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Finding Neverland

Genre: Drama
Rated: PG
Directed by
Written by: DAVID MAGEE, based on the play by ALLAN KNEE
Released by: Miramax Pictures

In Short: In “Finding Neverland,” Johnny Depp plays the role he was born for: J.M. Barrie, creator of Peter Pan.

Finding Neverland :
By Andrew Bender

If the idea of a grown man entertaining young boys in a place called Neverland makes you think of today’s tabloids, do yourself a favor and get over it. Make believe you’re in another, more innocent time---London of a century ago---then go see this film.

The king of this Neverland is J.M. Barrie (Johnny Depp), the English dramatist who gave the world “Peter Pan.” After one of his plays bombs, he becomes fast friends with the Llewelyn-Davies family: the lovely widow Sylvia (Kate Winslet) and her four young sons. Barrie becomes a father figure---and distraction---for the sons and their agile imaginations. Together they play pirates, Indians and boys who can fly. Through their relationship, Sylvia finds solace, the boys work through the grief of their father’s death and Barrie gains the inspiration for his most famous work. Not that it’s all sweetness and light; there’s plenty of society drama for which the British set the standard, and if you’ve ever lost someone dear to you, bring a hanky and be prepared to use it.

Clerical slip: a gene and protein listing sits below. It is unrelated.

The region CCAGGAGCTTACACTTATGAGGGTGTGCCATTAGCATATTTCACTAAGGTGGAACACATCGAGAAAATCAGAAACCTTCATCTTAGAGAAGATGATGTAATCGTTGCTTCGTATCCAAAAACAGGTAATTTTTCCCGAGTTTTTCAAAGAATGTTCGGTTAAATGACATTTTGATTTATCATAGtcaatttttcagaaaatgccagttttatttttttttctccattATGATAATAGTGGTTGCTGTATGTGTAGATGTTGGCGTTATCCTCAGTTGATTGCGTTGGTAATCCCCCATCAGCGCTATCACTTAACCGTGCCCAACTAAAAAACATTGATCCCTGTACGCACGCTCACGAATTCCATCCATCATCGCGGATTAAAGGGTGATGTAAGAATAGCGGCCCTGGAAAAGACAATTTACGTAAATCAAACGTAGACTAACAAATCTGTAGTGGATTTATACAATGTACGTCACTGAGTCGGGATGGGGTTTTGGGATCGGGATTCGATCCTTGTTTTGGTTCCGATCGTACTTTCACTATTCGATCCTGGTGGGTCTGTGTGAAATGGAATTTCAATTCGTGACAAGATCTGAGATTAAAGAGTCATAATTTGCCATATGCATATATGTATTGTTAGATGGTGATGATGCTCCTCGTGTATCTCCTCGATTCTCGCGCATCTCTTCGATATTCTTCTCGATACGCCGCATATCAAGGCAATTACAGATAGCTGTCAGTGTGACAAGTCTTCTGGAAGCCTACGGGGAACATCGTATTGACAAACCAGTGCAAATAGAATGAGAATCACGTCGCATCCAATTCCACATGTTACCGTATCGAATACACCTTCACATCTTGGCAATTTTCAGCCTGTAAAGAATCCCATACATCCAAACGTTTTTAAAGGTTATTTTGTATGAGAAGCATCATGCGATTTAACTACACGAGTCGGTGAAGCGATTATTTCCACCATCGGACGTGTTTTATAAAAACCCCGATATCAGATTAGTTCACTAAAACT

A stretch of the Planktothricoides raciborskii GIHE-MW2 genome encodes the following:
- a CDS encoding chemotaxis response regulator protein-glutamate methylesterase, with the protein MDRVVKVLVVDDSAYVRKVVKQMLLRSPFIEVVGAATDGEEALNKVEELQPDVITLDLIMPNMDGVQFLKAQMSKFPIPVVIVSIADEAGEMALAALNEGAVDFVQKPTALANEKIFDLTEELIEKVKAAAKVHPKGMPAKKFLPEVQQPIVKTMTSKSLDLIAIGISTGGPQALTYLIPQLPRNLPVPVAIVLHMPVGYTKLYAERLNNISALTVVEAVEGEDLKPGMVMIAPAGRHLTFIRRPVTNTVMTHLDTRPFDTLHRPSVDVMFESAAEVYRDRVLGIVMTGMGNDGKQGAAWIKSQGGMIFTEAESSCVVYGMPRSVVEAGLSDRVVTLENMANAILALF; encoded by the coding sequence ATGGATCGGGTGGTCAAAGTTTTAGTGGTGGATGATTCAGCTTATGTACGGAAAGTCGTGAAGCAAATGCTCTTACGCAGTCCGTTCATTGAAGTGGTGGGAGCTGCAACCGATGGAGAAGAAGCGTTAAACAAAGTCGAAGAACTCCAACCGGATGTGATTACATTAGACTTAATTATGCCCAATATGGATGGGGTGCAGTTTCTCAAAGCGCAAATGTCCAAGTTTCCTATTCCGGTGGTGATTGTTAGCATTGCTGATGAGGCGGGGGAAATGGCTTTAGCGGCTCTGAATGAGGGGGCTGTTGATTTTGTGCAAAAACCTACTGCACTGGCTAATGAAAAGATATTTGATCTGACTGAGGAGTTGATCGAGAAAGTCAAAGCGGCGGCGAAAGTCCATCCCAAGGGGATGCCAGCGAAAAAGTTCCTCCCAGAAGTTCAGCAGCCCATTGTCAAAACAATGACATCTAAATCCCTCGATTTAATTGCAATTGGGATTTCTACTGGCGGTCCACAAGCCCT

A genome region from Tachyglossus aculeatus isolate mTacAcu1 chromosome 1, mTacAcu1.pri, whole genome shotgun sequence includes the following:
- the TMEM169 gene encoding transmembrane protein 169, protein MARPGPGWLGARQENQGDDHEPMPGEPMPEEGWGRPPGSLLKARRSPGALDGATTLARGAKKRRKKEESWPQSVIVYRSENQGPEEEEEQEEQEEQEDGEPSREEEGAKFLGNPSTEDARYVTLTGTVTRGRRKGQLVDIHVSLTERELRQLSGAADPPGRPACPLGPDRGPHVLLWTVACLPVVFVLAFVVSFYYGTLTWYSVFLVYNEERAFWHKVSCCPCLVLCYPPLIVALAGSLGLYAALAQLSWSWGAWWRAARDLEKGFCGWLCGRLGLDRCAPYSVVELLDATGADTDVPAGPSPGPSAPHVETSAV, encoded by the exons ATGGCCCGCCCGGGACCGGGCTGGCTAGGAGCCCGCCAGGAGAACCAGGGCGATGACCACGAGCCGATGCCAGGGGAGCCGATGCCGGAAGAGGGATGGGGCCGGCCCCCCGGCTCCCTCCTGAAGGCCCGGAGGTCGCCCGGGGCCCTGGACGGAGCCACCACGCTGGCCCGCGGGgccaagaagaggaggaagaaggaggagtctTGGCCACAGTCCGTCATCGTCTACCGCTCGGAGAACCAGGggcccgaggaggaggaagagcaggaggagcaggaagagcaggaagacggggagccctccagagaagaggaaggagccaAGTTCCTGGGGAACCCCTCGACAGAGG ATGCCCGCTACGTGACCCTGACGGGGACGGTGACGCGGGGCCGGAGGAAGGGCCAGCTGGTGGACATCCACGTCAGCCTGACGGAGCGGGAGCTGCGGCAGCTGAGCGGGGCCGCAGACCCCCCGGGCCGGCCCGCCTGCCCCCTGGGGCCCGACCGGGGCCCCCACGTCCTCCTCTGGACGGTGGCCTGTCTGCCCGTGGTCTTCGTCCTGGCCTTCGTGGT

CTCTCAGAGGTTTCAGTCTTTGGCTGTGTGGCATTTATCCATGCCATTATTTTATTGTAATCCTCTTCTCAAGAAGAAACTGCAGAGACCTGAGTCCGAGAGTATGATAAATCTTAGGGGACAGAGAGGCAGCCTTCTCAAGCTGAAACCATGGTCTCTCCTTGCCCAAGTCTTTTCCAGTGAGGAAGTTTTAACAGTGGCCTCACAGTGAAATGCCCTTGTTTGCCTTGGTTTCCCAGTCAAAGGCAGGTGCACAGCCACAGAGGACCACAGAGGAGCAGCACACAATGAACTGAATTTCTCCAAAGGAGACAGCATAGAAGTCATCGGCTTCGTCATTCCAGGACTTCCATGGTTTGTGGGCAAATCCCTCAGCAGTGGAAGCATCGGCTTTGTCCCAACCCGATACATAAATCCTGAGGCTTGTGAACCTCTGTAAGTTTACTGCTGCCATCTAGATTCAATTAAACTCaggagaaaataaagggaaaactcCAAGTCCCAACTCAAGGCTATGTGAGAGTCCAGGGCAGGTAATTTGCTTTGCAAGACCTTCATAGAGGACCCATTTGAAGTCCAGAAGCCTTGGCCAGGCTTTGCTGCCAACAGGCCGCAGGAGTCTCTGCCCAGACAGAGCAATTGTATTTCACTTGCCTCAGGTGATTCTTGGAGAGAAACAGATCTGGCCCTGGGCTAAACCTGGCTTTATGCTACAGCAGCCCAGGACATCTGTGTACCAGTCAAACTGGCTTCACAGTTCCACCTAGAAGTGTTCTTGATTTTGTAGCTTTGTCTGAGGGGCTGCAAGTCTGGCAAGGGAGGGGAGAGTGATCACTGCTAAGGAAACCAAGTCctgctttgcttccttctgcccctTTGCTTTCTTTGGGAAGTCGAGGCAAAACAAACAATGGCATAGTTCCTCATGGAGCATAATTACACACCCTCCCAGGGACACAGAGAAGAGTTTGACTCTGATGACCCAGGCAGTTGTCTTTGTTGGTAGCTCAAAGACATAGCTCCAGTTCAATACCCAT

“Finding Neverland” boasts a terribly talented cast, notably Winslet and the boys (especially young Freddie Highmore as Peter), but the movie really belongs to Depp. Barrie’s character suits him: light, offbeat, tender and magical. In addition, Depp brings the finishing touch to each scene with a masterful Scottish brogue and just the right hint of tragedy---Barrie was a lonely man in a loveless marriage. As for skeptics who might wonder how the fantasy scenes are pulled off, suffice it to say that director Marc Forster (“Monster’s Ball”) skillfully uses period stagecraft rather than special effects, much to the movie’s benefit.

You could walk to the theater to see this movie, but it would be more in the spirit to think you can fly. And who says you can’t? Follow Peter Pan’s directions: “First star to the right and straight on ‘til morning.”

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